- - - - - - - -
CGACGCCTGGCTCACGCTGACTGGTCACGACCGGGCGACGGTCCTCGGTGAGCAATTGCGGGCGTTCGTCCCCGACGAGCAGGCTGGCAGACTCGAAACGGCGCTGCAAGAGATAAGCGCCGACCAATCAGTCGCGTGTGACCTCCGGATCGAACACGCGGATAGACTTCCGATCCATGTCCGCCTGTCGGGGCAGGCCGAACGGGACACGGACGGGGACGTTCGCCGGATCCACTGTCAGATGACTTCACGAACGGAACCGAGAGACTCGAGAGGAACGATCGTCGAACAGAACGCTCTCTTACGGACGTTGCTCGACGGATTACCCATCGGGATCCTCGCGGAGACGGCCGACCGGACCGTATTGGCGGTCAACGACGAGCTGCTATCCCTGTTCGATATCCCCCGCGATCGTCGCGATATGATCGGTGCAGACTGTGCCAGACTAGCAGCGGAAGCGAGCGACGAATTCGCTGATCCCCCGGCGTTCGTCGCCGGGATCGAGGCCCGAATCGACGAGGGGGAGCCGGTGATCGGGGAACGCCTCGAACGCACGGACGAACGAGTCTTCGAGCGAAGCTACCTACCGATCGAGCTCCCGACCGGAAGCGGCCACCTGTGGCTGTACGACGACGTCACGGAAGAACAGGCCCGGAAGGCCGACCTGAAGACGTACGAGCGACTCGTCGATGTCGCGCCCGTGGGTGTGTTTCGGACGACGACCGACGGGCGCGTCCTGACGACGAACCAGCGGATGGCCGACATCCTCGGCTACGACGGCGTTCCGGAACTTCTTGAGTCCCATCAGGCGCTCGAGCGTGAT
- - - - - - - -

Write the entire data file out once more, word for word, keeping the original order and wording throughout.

CGACGCCTGGCTCACGCTGACTGGTCACGACCGGGCGACGGTCCTCGGTGAGCAATTGCGGGCGTTCGTCCCCGACGAGCAGGCTGGCAGACTCGAAACGGCGCTGCAAGAGATAAGCGCCGACCAATCAGTCGCGTGTGACCTCCGGATCGAACACGCGGATAGACTTCCGATCCATGTCCGCCTGTCGGGGCAGGCCGAACGGGACACGGACGGGGACGTTCGCCGGATCCACTGTCAGATGACTTCACGAACGGAACCGAGAGACTCGAGAGGAACGATCGTCGAACAGAACGCTCTCTTACGGACGTTGCTCGACGGATTACCCATCGGGATCCTCGCGGAGACGGCCGACCGGACCGTATTGGCGGTCAACGACGAGCTGCTATCCCTGTTCGATATCCCCCGCGATCGTCGCGATATGATCGGTGCAGACTGTGCCAGACTAGCAGCGGAAGCGAGCGACGAATTCGCTGATCCCCCGGCGTTCGTCGCCGGGATCGAGGCCCGAATCGACGAGGGGGAGCCGGTGATCGGGGAACGCCTCGAACGCACGGACGAACGAGTCTTCGAGCGAAGCTACCTACCGATCGAGCTCCCGACCGGAAGCGGCCACCTGTGGCTGTACGACGACGTCACGGAAGAACAGGCCCGGAAGGCCGACCTGAAGACGTACGAGCGACTCGTCGATGTCGCGCCCGTGGGTGTGTTTCGGACGACGACCGACGGGCGCGTCCTGACGACGAACCAGCGGATGGCCGACATCCTCGGCTACGACGGCGTTCCGGAACTTCTTGAGTCCCATCAGGCGCTCGAGCGTGAT